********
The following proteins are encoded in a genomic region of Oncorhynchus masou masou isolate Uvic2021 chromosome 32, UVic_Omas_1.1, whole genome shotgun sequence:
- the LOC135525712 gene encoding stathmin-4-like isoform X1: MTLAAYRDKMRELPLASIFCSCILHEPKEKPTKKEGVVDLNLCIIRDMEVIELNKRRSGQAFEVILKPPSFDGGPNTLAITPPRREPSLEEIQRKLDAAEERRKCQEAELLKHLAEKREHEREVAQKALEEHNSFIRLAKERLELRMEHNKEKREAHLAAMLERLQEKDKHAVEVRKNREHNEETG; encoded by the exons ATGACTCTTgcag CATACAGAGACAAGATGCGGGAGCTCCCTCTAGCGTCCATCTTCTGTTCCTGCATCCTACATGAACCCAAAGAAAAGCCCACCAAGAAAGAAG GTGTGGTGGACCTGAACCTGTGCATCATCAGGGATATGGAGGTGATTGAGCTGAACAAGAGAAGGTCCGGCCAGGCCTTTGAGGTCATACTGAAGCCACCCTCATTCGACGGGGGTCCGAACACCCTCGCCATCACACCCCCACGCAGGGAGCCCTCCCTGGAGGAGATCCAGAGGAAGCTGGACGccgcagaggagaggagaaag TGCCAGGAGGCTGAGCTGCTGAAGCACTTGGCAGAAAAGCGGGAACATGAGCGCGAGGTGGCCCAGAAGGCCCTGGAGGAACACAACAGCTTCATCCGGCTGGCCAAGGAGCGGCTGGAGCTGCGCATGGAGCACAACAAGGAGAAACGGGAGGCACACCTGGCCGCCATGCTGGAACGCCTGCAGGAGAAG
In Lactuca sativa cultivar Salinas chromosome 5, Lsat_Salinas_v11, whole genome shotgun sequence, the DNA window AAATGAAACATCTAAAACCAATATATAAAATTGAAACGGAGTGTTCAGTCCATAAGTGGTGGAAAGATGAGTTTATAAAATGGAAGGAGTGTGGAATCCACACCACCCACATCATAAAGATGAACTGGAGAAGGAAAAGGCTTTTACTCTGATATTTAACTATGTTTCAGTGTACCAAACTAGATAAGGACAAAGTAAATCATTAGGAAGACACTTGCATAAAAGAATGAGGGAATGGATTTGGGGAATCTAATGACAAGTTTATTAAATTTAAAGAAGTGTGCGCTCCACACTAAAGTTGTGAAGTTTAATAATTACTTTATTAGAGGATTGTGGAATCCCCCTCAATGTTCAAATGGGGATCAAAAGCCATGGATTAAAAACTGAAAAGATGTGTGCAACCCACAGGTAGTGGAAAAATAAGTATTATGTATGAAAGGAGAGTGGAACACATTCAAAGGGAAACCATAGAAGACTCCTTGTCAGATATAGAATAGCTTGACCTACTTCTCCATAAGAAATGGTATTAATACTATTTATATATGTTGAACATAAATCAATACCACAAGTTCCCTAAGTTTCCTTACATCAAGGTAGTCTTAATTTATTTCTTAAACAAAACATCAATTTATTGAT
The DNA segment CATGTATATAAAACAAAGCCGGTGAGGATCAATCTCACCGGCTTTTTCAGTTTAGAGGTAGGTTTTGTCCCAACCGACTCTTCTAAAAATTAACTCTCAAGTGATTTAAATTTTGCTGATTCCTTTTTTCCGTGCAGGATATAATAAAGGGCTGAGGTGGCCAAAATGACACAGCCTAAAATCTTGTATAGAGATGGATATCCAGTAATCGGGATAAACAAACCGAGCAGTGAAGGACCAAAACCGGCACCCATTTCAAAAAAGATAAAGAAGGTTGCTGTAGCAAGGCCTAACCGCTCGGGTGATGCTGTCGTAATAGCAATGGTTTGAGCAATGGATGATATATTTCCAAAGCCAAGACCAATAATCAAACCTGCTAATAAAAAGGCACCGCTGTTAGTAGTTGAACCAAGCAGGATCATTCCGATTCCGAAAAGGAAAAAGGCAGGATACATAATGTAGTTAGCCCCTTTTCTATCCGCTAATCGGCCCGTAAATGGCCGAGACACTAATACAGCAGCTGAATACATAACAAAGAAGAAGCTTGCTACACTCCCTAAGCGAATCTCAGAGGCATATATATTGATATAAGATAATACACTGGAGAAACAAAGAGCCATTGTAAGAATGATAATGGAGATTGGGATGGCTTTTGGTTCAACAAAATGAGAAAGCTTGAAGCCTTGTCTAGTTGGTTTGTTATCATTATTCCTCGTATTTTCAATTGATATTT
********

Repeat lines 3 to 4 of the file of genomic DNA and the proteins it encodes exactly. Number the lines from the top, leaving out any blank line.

In Lactuca sativa cultivar Salinas chromosome 5, Lsat_Salinas_v11, whole genome shotgun sequence, the DNA window AAATGAAACATCTAAAACCAATATATAAAATTGAAACGGAGTGTTCAGTCCATAAGTGGTGGAAAGATGAGTTTATAAAATGGAAGGAGTGTGGAATCCACACCACCCACATCATAAAGATGAACTGGAGAAGGAAAAGGCTTTTACTCTGATATTTAACTATGTTTCAGTGTACCAAACTAGATAAGGACAAAGTAAATCATTAGGAAGACACTTGCATAAAAGAATGAGGGAATGGATTTGGGGAATCTAATGACAAGTTTATTAAATTTAAAGAAGTGTGCGCTCCACACTAAAGTTGTGAAGTTTAATAATTACTTTATTAGAGGATTGTGGAATCCCCCTCAATGTTCAAATGGGGATCAAAAGCCATGGATTAAAAACTGAAAAGATGTGTGCAACCCACAGGTAGTGGAAAAATAAGTATTATGTATGAAAGGAGAGTGGAACACATTCAAAGGGAAACCATAGAAGACTCCTTGTCAGATATAGAATAGCTTGACCTACTTCTCCATAAGAAATGGTATTAATACTATTTATATATGTTGAACATAAATCAATACCACAAGTTCCCTAAGTTTCCTTACATCAAGGTAGTCTTAATTTATTTCTTAAACAAAACATCAATTTATTGAT
The DNA segment CATGTATATAAAACAAAGCCGGTGAGGATCAATCTCACCGGCTTTTTCAGTTTAGAGGTAGGTTTTGTCCCAACCGACTCTTCTAAAAATTAACTCTCAAGTGATTTAAATTTTGCTGATTCCTTTTTTCCGTGCAGGATATAATAAAGGGCTGAGGTGGCCAAAATGACACAGCCTAAAATCTTGTATAGAGATGGATATCCAGTAATCGGGATAAACAAACCGAGCAGTGAAGGACCAAAACCGGCACCCATTTCAAAAAAGATAAAGAAGGTTGCTGTAGCAAGGCCTAACCGCTCGGGTGATGCTGTCGTAATAGCAATGGTTTGAGCAATGGATGATATATTTCCAAAGCCAAGACCAATAATCAAACCTGCTAATAAAAAGGCACCGCTGTTAGTAGTTGAACCAAGCAGGATCATTCCGATTCCGAAAAGGAAAAAGGCAGGATACATAATGTAGTTAGCCCCTTTTCTATCCGCTAATCGGCCCGTAAATGGCCGAGACACTAATACAGCAGCTGAATACATAACAAAGAAGAAGCTTGCTACACTCCCTAAGCGAATCTCAGAGGCATATATATTGATATAAGATAATACACTGGAGAAACAAAGAGCCATTGTAAGAATGATAATGGAGATTGGGATGGCTTTTGGTTCAACAAAATGAGAAAGCTTGAAGCCTTGTCTAGTTGGTTTGTTATCATTATTCCTCGTATTTTCAATTGATATTT